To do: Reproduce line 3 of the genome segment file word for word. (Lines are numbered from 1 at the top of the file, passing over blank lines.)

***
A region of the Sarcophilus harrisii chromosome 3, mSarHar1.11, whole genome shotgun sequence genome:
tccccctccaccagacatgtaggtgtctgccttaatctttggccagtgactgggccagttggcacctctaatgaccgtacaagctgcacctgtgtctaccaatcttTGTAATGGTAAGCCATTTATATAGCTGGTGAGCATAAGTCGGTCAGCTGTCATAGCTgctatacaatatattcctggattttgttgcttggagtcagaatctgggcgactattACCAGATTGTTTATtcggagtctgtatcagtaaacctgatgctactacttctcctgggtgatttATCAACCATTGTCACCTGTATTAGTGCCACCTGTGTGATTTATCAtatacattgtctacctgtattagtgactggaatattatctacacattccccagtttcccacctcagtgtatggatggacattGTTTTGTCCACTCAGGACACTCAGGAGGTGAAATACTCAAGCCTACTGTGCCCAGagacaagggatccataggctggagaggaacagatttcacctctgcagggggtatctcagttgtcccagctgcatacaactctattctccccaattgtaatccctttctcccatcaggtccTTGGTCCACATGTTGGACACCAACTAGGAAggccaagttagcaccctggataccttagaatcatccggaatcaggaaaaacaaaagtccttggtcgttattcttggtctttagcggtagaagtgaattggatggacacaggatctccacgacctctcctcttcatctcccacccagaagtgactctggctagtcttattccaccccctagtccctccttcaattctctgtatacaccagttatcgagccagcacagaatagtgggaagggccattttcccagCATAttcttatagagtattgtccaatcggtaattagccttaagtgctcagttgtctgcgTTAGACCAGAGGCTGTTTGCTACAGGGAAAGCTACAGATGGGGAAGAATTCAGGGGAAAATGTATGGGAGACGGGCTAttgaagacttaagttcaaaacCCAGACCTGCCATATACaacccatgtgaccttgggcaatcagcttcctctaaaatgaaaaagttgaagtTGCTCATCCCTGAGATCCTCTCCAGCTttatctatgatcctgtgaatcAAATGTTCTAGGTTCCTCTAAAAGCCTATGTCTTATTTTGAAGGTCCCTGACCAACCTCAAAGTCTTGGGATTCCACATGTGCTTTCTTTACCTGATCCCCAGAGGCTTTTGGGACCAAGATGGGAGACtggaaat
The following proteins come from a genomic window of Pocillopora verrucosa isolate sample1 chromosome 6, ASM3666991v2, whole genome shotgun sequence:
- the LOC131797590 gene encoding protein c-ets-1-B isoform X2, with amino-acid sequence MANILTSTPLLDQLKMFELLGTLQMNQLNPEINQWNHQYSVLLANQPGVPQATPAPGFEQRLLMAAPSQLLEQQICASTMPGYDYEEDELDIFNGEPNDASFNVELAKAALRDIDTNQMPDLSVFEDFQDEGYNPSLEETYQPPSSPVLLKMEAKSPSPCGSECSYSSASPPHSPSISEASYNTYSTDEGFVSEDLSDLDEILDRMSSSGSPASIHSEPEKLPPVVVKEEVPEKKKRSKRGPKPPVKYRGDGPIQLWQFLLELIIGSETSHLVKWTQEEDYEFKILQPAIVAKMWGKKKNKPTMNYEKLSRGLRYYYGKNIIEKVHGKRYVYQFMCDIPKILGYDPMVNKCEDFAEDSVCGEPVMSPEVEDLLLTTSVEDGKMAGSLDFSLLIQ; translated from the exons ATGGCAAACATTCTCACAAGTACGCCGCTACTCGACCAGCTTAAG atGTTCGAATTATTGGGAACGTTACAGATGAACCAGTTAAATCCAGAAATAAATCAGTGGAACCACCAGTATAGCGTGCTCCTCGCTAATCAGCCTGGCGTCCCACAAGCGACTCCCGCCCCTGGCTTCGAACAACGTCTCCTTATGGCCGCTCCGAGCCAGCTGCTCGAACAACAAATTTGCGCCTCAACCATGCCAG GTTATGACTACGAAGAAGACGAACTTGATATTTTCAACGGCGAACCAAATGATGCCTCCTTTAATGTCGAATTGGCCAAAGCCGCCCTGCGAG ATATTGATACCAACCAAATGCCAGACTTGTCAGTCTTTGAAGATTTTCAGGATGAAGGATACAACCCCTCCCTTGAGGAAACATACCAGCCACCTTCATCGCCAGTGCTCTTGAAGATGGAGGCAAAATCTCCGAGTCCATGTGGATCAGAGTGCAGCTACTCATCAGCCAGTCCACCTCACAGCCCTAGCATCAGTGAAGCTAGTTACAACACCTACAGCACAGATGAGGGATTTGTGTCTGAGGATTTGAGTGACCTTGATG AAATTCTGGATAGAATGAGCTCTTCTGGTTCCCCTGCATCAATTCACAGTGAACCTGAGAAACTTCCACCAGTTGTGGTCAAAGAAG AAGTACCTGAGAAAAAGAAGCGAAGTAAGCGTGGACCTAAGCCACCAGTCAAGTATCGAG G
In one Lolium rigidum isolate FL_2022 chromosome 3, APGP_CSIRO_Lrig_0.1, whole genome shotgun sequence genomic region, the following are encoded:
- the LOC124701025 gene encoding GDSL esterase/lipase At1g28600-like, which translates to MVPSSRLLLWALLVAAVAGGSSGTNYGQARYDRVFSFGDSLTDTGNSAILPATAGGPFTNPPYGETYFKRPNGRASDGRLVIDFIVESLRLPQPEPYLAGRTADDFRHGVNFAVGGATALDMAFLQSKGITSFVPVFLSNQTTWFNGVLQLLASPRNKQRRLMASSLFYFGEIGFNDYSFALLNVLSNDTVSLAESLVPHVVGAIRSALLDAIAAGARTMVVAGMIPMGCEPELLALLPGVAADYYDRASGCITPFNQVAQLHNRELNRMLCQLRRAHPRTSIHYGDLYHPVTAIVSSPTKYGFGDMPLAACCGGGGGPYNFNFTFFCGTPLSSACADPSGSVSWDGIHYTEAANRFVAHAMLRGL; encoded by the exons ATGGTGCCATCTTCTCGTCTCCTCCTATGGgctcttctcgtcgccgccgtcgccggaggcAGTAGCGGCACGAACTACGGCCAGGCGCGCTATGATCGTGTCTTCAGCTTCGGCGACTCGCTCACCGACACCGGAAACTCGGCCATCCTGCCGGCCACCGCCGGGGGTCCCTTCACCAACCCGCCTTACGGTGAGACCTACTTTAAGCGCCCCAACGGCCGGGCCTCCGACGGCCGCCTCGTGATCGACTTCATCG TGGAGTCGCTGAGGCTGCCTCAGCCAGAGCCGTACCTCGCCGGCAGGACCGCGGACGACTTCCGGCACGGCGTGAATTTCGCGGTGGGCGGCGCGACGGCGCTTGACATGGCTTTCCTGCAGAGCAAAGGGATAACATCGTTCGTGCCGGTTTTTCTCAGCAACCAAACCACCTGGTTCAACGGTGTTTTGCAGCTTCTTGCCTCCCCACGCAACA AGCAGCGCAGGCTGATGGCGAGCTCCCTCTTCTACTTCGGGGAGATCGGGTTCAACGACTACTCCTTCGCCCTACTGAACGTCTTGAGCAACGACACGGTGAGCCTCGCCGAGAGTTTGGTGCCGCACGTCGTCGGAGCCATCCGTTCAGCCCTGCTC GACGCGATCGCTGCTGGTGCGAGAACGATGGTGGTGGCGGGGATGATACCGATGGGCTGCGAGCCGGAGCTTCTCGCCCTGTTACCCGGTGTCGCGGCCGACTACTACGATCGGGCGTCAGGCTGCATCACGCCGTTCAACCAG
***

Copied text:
The following proteins come from a genomic window of Pocillopora verrucosa isolate sample1 chromosome 6, ASM3666991v2, whole genome shotgun sequence: